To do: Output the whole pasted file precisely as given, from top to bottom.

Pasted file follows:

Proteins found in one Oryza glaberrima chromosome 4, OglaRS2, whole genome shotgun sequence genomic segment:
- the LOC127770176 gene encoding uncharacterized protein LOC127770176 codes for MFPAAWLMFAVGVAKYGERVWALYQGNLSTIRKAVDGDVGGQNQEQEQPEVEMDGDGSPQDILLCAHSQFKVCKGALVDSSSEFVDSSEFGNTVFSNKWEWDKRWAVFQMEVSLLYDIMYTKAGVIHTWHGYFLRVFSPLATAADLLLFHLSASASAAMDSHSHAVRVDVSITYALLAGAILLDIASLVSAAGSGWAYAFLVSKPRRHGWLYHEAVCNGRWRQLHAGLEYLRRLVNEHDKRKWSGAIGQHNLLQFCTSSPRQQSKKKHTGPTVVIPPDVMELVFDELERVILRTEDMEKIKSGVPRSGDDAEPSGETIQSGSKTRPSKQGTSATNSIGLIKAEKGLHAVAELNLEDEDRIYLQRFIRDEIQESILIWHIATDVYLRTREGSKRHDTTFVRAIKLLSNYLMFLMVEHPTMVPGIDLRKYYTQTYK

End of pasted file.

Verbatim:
Proteins found in one Oryza glaberrima chromosome 4, OglaRS2, whole genome shotgun sequence genomic segment:
- the LOC127770176 gene encoding uncharacterized protein LOC127770176 codes for MFPAAWLMFAVGVAKYGERVWALYQGNLSTIRKAVDGDVGGQNQEQEQPEVEMDGDGSPQDILLCAHSQFKVCKGALVDSSSEFVDSSEFGNTVFSNKWEWDKRWAVFQMEVSLLYDIMYTKAGVIHTWHGYFLRVFSPLATAADLLLFHLSASASAAMDSHSHAVRVDVSITYALLAGAILLDIASLVSAAGSGWAYAFLVSKPRRHGWLYHEAVCNGRWRQLHAGLEYLRRLVNEHDKRKWSGAIGQHNLLQFCTSSPRQQSKKKHTGPTVVIPPDVMELVFDELERVILRTEDMEKIKSGVPRSGDDAEPSGETIQSGSKTRPSKQGTSATNSIGLIKAEKGLHAVAELNLEDEDRIYLQRFIRDEIQESILIWHIATDVYLRTREGSKRHDTTFVRAIKLLSNYLMFLMVEHPTMVPGIDLRKYYTQTYK